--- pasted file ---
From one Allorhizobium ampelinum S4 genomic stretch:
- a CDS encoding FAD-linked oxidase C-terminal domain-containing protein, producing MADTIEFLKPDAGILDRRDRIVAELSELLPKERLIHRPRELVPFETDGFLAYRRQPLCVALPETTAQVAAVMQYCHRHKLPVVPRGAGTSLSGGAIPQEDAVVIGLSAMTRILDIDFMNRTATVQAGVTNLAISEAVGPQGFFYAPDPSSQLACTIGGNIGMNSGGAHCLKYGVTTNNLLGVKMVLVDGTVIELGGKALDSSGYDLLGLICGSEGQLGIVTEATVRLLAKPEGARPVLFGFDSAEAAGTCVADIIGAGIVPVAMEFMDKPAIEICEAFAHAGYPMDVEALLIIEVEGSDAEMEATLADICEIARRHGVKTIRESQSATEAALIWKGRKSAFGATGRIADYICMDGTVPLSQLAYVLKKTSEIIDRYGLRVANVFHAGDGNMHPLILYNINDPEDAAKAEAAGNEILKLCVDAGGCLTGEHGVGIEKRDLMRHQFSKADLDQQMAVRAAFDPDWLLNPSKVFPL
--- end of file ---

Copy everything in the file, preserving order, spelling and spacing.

From one Allorhizobium ampelinum S4 genomic stretch:
- a CDS encoding FAD-linked oxidase C-terminal domain-containing protein, producing MADTIEFLKPDAGILDRRDRIVAELSELLPKERLIHRPRELVPFETDGFLAYRRQPLCVALPETTAQVAAVMQYCHRHKLPVVPRGAGTSLSGGAIPQEDAVVIGLSAMTRILDIDFMNRTATVQAGVTNLAISEAVGPQGFFYAPDPSSQLACTIGGNIGMNSGGAHCLKYGVTTNNLLGVKMVLVDGTVIELGGKALDSSGYDLLGLICGSEGQLGIVTEATVRLLAKPEGARPVLFGFDSAEAAGTCVADIIGAGIVPVAMEFMDKPAIEICEAFAHAGYPMDVEALLIIEVEGSDAEMEATLADICEIARRHGVKTIRESQSATEAALIWKGRKSAFGATGRIADYICMDGTVPLSQLAYVLKKTSEIIDRYGLRVANVFHAGDGNMHPLILYNINDPEDAAKAEAAGNEILKLCVDAGGCLTGEHGVGIEKRDLMRHQFSKADLDQQMAVRAAFDPDWLLNPSKVFPL